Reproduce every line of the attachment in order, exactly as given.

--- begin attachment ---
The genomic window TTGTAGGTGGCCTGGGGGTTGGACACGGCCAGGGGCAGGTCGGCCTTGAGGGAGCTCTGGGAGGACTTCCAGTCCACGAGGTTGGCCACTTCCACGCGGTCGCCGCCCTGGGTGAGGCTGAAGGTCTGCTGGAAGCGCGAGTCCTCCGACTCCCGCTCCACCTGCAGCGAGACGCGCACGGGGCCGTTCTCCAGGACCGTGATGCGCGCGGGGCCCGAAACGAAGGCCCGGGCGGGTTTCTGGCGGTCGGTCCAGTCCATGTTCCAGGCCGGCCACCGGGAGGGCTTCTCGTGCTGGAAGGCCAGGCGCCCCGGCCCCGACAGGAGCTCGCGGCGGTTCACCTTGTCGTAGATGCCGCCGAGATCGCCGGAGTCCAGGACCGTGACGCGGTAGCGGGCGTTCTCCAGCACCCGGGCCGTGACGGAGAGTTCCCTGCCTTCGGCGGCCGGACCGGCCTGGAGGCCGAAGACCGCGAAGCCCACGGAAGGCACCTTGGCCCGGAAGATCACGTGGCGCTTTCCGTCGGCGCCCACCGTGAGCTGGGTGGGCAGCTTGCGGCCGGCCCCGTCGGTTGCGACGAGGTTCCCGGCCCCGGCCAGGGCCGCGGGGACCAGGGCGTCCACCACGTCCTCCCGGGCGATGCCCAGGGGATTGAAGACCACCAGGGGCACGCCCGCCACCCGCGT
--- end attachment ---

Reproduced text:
The genomic window TTGTAGGTGGCCTGGGGGTTGGACACGGCCAGGGGCAGGTCGGCCTTGAGGGAGCTCTGGGAGGACTTCCAGTCCACGAGGTTGGCCACTTCCACGCGGTCGCCGCCCTGGGTGAGGCTGAAGGTCTGCTGGAAGCGCGAGTCCTCCGACTCCCGCTCCACCTGCAGCGAGACGCGCACGGGGCCGTTCTCCAGGACCGTGATGCGCGCGGGGCCCGAAACGAAGGCCCGGGCGGGTTTCTGGCGGTCGGTCCAGTCCATGTTCCAGGCCGGCCACCGGGAGGGCTTCTCGTGCTGGAAGGCCAGGCGCCCCGGCCCCGACAGGAGCTCGCGGCGGTTCACCTTGTCGTAGATGCCGCCGAGATCGCCGGAGTCCAGGACCGTGACGCGGTAGCGGGCGTTCTCCAGCACCCGGGCCGTGACGGAGAGTTCCCTGCCTTCGGCGGCCGGACCGGCCTGGAGGCCGAAGACCGCGAAGCCCACGGAAGGCACCTTGGCCCGGAAGATCACGTGGCGCTTTCCGTCGGCGCCCACCGTGAGCTGGGTGGGCAGCTTGCGGCCGGCCCCGTCGGTTGCGACGAGGTTCCCGGCCCCGGCCAGGGCCGCGGGGACCAGGGCGTCCACCACGTCCTCCCGGGCGATGCCCAGGGGATTGAAGACCACCAGGGGCACGCCCGCCACCCGCGT